Play Ball! Japan's 5 Best Baseball Parks
Even if you're not a big baseball fan, attendance at a Japanese baseball game is highly recommended. On top of the raucous fans and the high-quality baseball are a range of cultural, culinary, and historical reasons for a fun-filled evening. Hanshin Tigers fan John Rucynski takes you on a tour of five of Japan's best ballparks.
Following the thrilling conclusion of the World Baseball Classic (congratulations, Japan!) another season in NPB, Nippon Professional Baseball, is underway with the start of the 143-game regular season that lasts from late March to late September. After enduring three seasons of strict COVID restrictions, fans are thrilled that the ballparks have relaxed rules about cheering.
While it is unlikely that the popular tradition of releasing balloons during the seventh inning will return anytime soon, there is still much to celebrate. The past two decades have been a renaissance for ballparks in Japan, with some old stadiums undergoing much-needed renovations and other cities getting brand new stadiums. This article is not a ranking (and doesn’t mean you should ignore the other teams' homes), but rather a journey from south to north highlighting what is a subjective choice of the five best places to catch a game.
Mazda Zoom-Zoom Stadium: Home of the Hiroshima Carp
Like many Hiroshima locals, long-term resident Tim Buthod was heartbroken to say goodbye to Hiroshima Municipal Stadium, the home of the Carp since 1957. But the Carp fanatic is not looking back. "They couldn't have done a better job with the new one," he says. Opened in 2009, Mazda Stadium is within walking distance of Hiroshima Station, and prior to game time a sea of red leads to a modern ballpark that is easily one of the most beautiful in Japan. In addition to its unique (for Japan) asymmetrical design, another special feature of Mazda Stadium is the open concourse that allows you to walk a complete loop around the stadium and view the game and ballpark from every angle. If there is a lull in the action, you can also admire the surrounding mountains or a Shinkansen whizzing past.
"The Carp's merchandising department releases more than 150 items each season."
A friend of mine who wants to remain anonymous experienced the games here through a unique perspective that most fans will ever know. He performed as Slyly, the Carp's mascot, and has fond memories of the passionate Carp fans. "Zoom Zoom can stand up against any ballpark in the U.S. as far as food choices and seating amenities go," he told me. He also praised the hardworking merchandising department, which releases more than 150 items each season, and suggests they make ideal and unusual mementos from Japan.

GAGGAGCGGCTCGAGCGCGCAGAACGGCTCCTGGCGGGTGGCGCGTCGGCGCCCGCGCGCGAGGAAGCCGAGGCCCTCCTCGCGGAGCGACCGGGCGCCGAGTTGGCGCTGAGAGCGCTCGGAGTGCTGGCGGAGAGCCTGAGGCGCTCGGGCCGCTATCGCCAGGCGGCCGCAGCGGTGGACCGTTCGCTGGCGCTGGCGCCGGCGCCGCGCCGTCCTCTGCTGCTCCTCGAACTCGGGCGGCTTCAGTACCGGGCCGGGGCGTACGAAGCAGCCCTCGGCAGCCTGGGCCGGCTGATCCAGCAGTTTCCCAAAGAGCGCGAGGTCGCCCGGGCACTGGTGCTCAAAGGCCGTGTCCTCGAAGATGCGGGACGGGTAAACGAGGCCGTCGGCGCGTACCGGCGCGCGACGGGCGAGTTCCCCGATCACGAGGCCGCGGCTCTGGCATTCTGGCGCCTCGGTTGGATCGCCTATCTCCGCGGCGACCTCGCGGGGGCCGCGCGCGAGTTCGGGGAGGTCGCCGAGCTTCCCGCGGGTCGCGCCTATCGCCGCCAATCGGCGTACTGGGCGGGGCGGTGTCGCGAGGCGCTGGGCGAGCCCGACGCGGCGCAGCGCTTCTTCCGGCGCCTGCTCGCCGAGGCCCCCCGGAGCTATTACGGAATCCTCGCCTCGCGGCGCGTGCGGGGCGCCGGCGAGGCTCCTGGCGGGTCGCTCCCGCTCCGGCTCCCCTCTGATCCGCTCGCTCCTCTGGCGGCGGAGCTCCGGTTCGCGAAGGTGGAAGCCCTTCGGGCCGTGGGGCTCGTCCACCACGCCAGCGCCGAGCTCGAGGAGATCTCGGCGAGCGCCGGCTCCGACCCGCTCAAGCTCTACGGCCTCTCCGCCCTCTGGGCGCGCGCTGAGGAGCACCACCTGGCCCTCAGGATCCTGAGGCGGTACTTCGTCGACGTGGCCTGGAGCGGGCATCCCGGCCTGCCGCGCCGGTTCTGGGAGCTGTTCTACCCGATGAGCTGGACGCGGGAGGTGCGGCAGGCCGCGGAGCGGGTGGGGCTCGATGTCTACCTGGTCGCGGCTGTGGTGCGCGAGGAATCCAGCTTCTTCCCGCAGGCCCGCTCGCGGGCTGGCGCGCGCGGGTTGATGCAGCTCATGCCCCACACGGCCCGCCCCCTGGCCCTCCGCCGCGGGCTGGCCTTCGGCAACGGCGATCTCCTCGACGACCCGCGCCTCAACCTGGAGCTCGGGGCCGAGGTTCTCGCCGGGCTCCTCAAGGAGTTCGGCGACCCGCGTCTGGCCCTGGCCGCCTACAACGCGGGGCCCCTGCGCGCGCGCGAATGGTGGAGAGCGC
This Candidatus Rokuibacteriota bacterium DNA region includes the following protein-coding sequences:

Hiroshima Carp English Website
Hanshin Koshien Stadium, Home of the Hanshin Tigers
We move from what was the newest (until this season) stadium to the oldest, Koshien Stadium in Nishinomiya, Hyogo Prefecture. Opened in 1924, Koshien could be called the mecca of baseball in Japan, as it is home to both the Hanshin Tigers and the wildly popular annual high school baseball tournament. The ivy on the outside walls of the stadium will remind global baseball fans of Chicago’s iconic Wrigley Field. Despite only one Japan Series victory in their long history (compared to 22 championships for their rival, the Tokyo Yomiuri Giants), the Tigers are also known for having the most enthusiastic fans in Japan, nicknamed torakichi (Tigers maniacs), whose boisterous antics reflect the more extroverted character of people in the Kansai area.
"The passion from the stands will absolutely captivate the sports fan in you.”
One such torakichi is Trevor Raichura, founder of Hanshin Tigers English News, the most comprehensive English internet site for Tigers and Koshien information. Raichura recognizes the importance of the high school tournament for Japanese fans. "It allows them to not only cheer for their local team, but also relive the purity and passion of their youth,” he says. “Whether you're taking in a Tigers home game or a high school tournament match, the passion from the stands will absolutely captivate the sports fan in you.” With the biggest capacity of any stadium in Japan, nothing quite matches the excitement of cheering along with over 47,000 exuberant Tigers fans at Koshien. Former Major Leaguer Matt Murton, a star outfielder for the Tigers for six seasons, still relishes his time spent at Koshien. On his list of reasons are "the passionate fans, the ritual of releasing thousands of balloons into the air during the seventh inning and after a victory, and the unique all dirt infield."
Hanshin Tigers Website (Japanese)
Hanshin Tigers English News
Koshien Stadium website
Meiji Jingu Stadium, Home of the Tokyo Yakult Swallows
Opened just two years after Koshien, Jingu Stadium in Tokyo is the second-oldest stadium in Japan. In fact, along with Koshien, Wrigley Field, and Boston's Fenway Park, Jingu is one of only four remaining baseball stadiums in the world where Babe Ruth played. Sadly, current redevelopment plans call for the stadium to be demolished and rebuilt in a nearby location. Robert Whiting, bestselling author of several books on Japanese baseball, has been attending games at Jingu since the 1960s and adamantly opposes the plan. Whiting speaks highly of the city center location. "Jingu is a peaceful green oasis in the center of a noisy crowded city and a great place to watch a ball game on a summer’s evening,” he says. Dismissing the redevelopment plans as merely “a money making scheme,” Whiting stresses that renovations of the historic stadium would be the better route, with Koshien Stadium (2007-2010) as one successful example.